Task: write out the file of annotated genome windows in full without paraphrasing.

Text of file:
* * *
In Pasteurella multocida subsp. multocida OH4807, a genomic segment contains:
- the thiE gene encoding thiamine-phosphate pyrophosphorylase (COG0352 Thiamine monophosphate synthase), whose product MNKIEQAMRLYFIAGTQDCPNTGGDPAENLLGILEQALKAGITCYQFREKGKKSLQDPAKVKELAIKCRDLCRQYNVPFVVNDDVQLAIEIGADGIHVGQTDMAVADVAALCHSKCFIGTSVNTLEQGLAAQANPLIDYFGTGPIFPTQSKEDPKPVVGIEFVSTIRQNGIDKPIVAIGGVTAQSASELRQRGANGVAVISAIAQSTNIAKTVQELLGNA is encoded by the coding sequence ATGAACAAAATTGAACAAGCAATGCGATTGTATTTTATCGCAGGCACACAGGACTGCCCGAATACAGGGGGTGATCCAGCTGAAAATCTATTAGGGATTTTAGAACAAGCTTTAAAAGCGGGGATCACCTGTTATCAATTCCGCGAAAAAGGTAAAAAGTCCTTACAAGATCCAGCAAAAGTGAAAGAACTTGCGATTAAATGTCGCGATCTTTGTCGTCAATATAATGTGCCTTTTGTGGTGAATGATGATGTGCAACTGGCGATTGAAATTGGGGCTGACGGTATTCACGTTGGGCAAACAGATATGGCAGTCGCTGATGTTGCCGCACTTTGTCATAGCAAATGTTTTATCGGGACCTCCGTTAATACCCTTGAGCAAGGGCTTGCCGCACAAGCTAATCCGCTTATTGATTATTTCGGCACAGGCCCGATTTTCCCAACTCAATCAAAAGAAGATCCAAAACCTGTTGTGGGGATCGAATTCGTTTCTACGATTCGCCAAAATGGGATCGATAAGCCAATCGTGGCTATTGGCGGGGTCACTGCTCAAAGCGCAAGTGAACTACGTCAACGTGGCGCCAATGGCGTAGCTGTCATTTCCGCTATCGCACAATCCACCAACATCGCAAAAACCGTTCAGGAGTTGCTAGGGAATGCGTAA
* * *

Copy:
In Pasteurella multocida subsp. multocida OH4807, a genomic segment contains:
- the thiE gene encoding thiamine-phosphate pyrophosphorylase (COG0352 Thiamine monophosphate synthase), whose product MNKIEQAMRLYFIAGTQDCPNTGGDPAENLLGILEQALKAGITCYQFREKGKKSLQDPAKVKELAIKCRDLCRQYNVPFVVNDDVQLAIEIGADGIHVGQTDMAVADVAALCHSKCFIGTSVNTLEQGLAAQANPLIDYFGTGPIFPTQSKEDPKPVVGIEFVSTIRQNGIDKPIVAIGGVTAQSASELRQRGANGVAVISAIAQSTNIAKTVQELLGNA is encoded by the coding sequence ATGAACAAAATTGAACAAGCAATGCGATTGTATTTTATCGCAGGCACACAGGACTGCCCGAATACAGGGGGTGATCCAGCTGAAAATCTATTAGGGATTTTAGAACAAGCTTTAAAAGCGGGGATCACCTGTTATCAATTCCGCGAAAAAGGTAAAAAGTCCTTACAAGATCCAGCAAAAGTGAAAGAACTTGCGATTAAATGTCGCGATCTTTGTCGTCAATATAATGTGCCTTTTGTGGTGAATGATGATGTGCAACTGGCGATTGAAATTGGGGCTGACGGTATTCACGTTGGGCAAACAGATATGGCAGTCGCTGATGTTGCCGCACTTTGTCATAGCAAATGTTTTATCGGGACCTCCGTTAATACCCTTGAGCAAGGGCTTGCCGCACAAGCTAATCCGCTTATTGATTATTTCGGCACAGGCCCGATTTTCCCAACTCAATCAAAAGAAGATCCAAAACCTGTTGTGGGGATCGAATTCGTTTCTACGATTCGCCAAAATGGGATCGATAAGCCAATCGTGGCTATTGGCGGGGTCACTGCTCAAAGCGCAAGTGAACTACGTCAACGTGGCGCCAATGGCGTAGCTGTCATTTCCGCTATCGCACAATCCACCAACATCGCAAAAACCGTTCAGGAGTTGCTAGGGAATGCGTAA